Building Capacity of African Chemistry Scientists

Prof. Ikua delivers the Vice Chancellor’s addresses during the opening session of the workshop

There was aura of expectation and enthusiasm as fifteen delegates drawn from Kenya, Tanzania, Uganda and Ethiopia converged at Jomo Kenyatta University of Agriculture and technology for the hands-on training on Gas Chromatography with Mass Spectrometry (GC-MS). The training organised under the auspices of the Pan Africa Chemistry Network (PACN) aims to equip African scientists with skills and knowledge in order to deliver sustainable solutions to challenges facing the continent in critical areas such as environment, energy, food, health and water.

Christina Pius, an assistant lecturer in environmental chemistry at Mkwawa University College of Education, Tanzania said she was hopeful the training will prepare her for her teaching and research challenges of today and tomorrow.

“I learnt about the training from a colleague. Ultimately, I hope to get analytical and instrumentation skills that I can use to guide my students as well as do my own work,” Christina said.

She added that the training also created opportunity to network with scientists from other countries; and even know different types of instruments that are available in different countries in the region.

Christina (centre) confers with colleagues shortly after the opening ceremony

Another participant, Musa Kasone, who works as Government Chemist in Uganda’s Ministry of Internal Affairs said glaring gaps still remain in his country with regards to sample preparation, method development and validation.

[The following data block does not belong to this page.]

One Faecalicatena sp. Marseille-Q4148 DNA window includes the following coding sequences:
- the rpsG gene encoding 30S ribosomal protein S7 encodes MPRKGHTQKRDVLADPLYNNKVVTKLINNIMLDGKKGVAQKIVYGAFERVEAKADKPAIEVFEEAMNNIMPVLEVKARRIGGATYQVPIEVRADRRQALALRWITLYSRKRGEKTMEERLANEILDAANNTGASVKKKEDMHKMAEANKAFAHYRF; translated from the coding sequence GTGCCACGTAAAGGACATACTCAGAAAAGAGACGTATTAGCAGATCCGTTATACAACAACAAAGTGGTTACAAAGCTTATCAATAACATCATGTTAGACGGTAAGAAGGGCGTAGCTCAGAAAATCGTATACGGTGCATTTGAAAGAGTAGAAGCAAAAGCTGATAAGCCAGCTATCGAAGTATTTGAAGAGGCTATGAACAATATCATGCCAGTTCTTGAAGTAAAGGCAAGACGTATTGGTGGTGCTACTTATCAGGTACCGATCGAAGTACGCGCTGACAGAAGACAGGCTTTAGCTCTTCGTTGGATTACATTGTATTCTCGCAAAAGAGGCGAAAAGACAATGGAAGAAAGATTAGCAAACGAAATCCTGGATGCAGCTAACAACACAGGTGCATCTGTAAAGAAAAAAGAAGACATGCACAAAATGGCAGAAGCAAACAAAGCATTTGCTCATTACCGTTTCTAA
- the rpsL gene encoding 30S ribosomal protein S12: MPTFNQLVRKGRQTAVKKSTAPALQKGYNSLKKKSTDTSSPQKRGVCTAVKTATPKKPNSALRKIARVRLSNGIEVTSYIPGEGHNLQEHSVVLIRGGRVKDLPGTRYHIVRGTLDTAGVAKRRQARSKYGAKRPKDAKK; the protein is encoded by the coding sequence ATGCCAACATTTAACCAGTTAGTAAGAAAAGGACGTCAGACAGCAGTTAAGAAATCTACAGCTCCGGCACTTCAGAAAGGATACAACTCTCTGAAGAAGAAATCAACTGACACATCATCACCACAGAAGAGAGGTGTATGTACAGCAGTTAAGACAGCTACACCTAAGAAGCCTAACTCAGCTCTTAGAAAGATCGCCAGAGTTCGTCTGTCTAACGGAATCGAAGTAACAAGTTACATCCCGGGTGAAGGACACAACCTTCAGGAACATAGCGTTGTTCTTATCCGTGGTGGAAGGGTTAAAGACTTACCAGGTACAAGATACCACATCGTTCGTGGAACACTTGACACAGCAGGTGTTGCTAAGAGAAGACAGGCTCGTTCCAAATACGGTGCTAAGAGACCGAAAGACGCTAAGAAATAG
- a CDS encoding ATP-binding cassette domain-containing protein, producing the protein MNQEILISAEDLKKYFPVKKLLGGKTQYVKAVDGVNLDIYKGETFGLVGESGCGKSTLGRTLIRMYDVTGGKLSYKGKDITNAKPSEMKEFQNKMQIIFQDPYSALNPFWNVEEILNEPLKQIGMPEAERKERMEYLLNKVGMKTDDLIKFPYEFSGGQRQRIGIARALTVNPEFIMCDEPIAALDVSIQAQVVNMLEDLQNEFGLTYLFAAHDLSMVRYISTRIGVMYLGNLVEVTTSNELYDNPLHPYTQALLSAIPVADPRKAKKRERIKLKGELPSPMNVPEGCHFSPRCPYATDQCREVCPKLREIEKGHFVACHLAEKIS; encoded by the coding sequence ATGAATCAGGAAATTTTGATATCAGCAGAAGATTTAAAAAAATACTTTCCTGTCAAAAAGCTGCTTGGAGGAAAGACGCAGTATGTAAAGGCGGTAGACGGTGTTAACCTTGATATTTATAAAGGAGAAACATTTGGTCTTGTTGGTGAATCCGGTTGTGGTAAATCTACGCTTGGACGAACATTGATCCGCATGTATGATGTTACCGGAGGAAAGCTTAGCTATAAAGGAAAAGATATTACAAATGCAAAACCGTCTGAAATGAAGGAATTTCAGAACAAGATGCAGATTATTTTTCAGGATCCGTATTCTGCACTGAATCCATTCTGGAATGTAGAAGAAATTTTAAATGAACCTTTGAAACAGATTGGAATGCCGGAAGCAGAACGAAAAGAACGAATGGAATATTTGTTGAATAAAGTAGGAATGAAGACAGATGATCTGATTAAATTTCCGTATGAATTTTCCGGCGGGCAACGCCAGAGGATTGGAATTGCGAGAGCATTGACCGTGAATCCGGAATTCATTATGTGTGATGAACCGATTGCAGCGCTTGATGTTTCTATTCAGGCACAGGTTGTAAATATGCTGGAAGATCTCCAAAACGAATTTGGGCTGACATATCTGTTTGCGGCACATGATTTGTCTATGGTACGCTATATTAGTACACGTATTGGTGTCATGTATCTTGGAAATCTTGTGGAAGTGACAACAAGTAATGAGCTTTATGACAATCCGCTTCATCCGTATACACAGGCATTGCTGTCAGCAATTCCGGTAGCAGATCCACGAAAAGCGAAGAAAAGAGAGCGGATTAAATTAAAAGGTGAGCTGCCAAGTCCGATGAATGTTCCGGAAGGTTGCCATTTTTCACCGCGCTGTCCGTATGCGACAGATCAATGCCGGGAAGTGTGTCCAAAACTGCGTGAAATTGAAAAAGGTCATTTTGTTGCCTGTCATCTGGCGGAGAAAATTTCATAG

“I hope to take back the knowledge gained as a way of building capacity of the team in order to deliver high quality services to the people of Uganda and beyond,” Musa averred.

On his part, Dr. Fredrick Kangara, the thematic leader for analytical chemistry programmes at Maseno University, Kenya said the training would equip him with troubleshooting and maintenance skills for GC-MS equipment at his institution.

“Sometimes the equipment breaks down and there is nobody to repair it. We have also had challenges with spectral interpretation. Being knowledgeable in these areas will immensely facilitate both academic and research work at the university,” Dr. Kangara said.

The week-long training was the first to be facilitated by local experts; marking a major milestone for the Royal Society of Chemistry, UK and GSK supported programme.

The delegates join trainers in a commemorative photo

JKUAT’s Prof. Anthony Gachanja will work closely with Prof. Abiy Yenesew, from the University of Nairobi to facilitate the training.

In her goodwill message to the participants, Dr. Aneesa Ahmed of the Royal Society of Chemistry challenged the participants to make the best use of the training and widely share the benefits. She noted that the initiative has benefited over 400 African scientists in the last five years.

“You have been chosen for your experience, dedication, relevance and passion to share the benefits of the training with your respective communities,” Dr. Aneesa said.

JKUAT Vice Chancellor, Prof. Victoria Wambui Ngumi who opened the workshop noted that Africa was still facing many challenges whose sustainable solutions heavily relied on science. She lauded the initiative as a great step towards supporting Africa’s industrialization and environmental protection.

“The RSC and JKUAT have signed an agreement to work together in the hosting of the training workshops and enhancement of analytical sciences in this region,” Prof. Ngumi said in a speech delivered by her deputy in charge of Administration, Prof. Bernard Ikua.

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